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Your Teeth

Your Teeth: Their Past, Present, and Probable Future

Peter J. Brekhus
with a foreword by Irvine McQuarrie
Copyright Date: 1941
Edition: NED - New edition
Pages: 292
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  • Book Info
    Your Teeth
    Book Description:

    Are your teeth perfect? If they are, you are one in a hundred, for 99 per cent of the population suffers from some dental disease at some time or other. Caries and pyorrhea are the most widespread diseases of civilized man, more common than the common cold. Despite wide educational efforts, our teeth are worse than they have ever been before. In this popular book Dr. Brekhus reviews virtually all known facts and theories about the teeth of civilized man. Fish teeth five hundred million years old, Stone-Age human skulls, and the increasing number of people born without a complete set of teeth are analyzed. Public health programs of Scandinavia and New Zealand are described. Every dentist and his patients should read this book. A fascinating introduction for dental students; a helpful reference for practitioners with clear, readable answers to hundreds of patients’ questions.

    eISBN: 978-1-4529-3631-4
    Subjects: Health Sciences

Table of Contents

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  1. Front Matter
    (pp. i-vi)
  2. Foreword
    (pp. vii-viii)
    Irvine McQuarrie

    THE recent past has witnessed a prodigious growth of interest, both popular and professional, in all problems pertaining to dental health. If the future of a special field of interest or a profession may be prognosticated on the basis of such criteria as the current attitude of its leaders, the number and quality of scientific or literary contributions being made by its devotees, and the attention being accorded it by benevolent foundations and institutions of higher learning, dentistry would appear at present to be on the threshold of a veritable renaissance.

    This amazing resurgence of interest can be interpreted in...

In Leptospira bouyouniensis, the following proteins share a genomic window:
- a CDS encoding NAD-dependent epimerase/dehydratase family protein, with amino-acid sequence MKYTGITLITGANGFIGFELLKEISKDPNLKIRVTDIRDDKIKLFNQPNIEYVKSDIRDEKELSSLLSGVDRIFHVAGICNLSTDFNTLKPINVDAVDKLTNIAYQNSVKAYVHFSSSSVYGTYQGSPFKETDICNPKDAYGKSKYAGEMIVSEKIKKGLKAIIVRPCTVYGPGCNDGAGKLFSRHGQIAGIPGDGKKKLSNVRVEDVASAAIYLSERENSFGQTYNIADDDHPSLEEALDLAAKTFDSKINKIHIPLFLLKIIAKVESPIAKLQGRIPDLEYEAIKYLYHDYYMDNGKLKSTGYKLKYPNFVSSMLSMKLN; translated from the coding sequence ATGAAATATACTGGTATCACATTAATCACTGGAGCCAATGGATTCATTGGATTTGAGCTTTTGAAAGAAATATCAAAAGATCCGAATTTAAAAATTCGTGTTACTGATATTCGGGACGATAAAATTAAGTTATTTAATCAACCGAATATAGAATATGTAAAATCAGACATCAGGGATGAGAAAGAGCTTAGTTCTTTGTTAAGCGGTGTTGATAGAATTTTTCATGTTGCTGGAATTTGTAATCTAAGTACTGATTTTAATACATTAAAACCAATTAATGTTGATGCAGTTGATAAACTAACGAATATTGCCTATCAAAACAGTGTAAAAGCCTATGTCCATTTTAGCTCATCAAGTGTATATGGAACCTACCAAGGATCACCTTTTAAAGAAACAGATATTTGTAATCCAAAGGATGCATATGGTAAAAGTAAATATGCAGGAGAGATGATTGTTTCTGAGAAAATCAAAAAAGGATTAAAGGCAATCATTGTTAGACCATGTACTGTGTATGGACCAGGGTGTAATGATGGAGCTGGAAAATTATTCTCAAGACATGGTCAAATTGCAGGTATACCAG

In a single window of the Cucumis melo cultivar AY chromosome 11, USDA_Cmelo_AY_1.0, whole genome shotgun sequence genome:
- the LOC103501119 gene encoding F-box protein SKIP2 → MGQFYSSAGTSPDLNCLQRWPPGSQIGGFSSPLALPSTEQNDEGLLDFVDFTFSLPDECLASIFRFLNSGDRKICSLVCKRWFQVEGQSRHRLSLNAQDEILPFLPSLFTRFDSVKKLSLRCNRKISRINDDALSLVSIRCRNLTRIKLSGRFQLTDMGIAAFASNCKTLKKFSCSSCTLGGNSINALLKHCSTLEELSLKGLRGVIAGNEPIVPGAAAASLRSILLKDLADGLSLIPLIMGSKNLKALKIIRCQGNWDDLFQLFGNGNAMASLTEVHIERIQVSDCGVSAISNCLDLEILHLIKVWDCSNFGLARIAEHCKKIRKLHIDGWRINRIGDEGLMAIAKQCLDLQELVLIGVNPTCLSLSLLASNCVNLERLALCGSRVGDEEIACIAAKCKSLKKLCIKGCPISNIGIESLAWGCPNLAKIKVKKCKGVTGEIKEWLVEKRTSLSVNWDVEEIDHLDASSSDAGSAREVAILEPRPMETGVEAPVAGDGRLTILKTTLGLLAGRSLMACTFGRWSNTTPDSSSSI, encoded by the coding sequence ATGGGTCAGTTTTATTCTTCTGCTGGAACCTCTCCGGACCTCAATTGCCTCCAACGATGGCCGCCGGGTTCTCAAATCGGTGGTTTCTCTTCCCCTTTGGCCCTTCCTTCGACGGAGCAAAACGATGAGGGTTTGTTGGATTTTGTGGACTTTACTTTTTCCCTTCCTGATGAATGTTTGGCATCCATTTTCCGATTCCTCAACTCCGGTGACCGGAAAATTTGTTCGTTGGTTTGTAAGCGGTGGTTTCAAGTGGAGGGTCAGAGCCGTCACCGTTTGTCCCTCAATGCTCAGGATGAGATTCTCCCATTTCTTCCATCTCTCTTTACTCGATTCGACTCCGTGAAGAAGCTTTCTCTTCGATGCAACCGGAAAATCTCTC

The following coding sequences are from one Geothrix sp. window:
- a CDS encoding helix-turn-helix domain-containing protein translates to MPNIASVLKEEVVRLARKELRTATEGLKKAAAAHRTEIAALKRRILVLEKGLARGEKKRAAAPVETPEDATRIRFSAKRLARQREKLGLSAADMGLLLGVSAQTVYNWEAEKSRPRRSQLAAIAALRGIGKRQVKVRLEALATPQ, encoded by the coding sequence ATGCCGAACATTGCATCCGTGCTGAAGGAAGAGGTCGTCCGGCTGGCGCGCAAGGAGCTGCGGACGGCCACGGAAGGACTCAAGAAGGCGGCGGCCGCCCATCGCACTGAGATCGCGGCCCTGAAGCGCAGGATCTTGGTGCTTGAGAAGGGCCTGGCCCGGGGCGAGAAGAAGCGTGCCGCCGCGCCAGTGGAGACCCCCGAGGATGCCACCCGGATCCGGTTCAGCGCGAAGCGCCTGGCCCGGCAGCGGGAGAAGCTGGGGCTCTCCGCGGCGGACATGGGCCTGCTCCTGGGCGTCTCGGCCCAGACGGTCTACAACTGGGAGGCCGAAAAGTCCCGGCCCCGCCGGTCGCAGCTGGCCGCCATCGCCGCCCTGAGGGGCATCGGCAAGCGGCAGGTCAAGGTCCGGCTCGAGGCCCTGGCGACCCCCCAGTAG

3. To the Reader
    (pp. ix-xii)
  4. Acknowledgments
    (pp. xiii-xiv)
    P. J. B.
  5. Table of Contents
    (pp. xv-2)
  6. Chapter 1 Is Civilization a Disease?
    (pp. 3-24)

    WE ARE sitting, let us say, in a theater. In front of us sits a man—just an average, fairly intelligent, moderately prosperous, middle-aged American. Since he is an example of modern civilized man, let us look at him a little more analytically.

    The first thing we notice is that the hair on top of his head is exceedingly thin. He may even have a bald spot. There is also a powdering of dandruff on his coat collar. From time to time he coughs explosively, usually just as the heroine of the play is in the midst of one of...

  7. Chapter 2 The Relation of Dental to General Health
    (pp. 25-54)

    IN 1929 we believed many things that subsequent experience has taught us to doubt. One cherished belief of that period was expressed by a prominent dental research worker in the words, “When an individual is in perfect health and normal in all his functions, the tissues of his oral cavity are normal and free from disease” (9). This might be merely a tautological assertion that when a person is in perfect health he is perfectly healthy, but what the statement obviously means is that when one is in perfect general or systemic health his oral tissues are also healthy.


  8. [Illustration]
    (pp. None)
  9. Chapter 3 Caries and Pyorrhea: The Search for Causes
    (pp. 55-89)

    THE average American citizen, going about his work and play with his quota of caries, fillings, gold crowns, fixed or removable bridges, partial or complete dentures, reads several popular magazines and listens to numerous radio programs. He is therefore constantly exposed to the clamor of tooth paste and tooth powder manufacturers. From his babyhood he has been trained to brush his teeth regularly. He has been told that “a clean tooth never decays” and that using So-and-So’s tooth paste for the daily brushing will prevent decay. He has brushed and scrubbed and rinsed assiduously, only to find that So-and-So’s product...

  10. Chapter 4 Malocclusion and Other Dental Abnormalities
    (pp. 90-101)

    A PERFECT mouth must by definition be free not only from all disease in its tissues but also from all malformation. That is, the occlusion of the upper and lower jaws must be such as to allow the maximum of mastication; all thirty-two teeth must be present and arranged in the proper order and position, each tooth being of a size and shape adapted to its own particular work; and no tooth or surrounding tissue must show evidence of disease or injury. The first picture in Plate 4 is a cast of a normal set of human teeth, but because...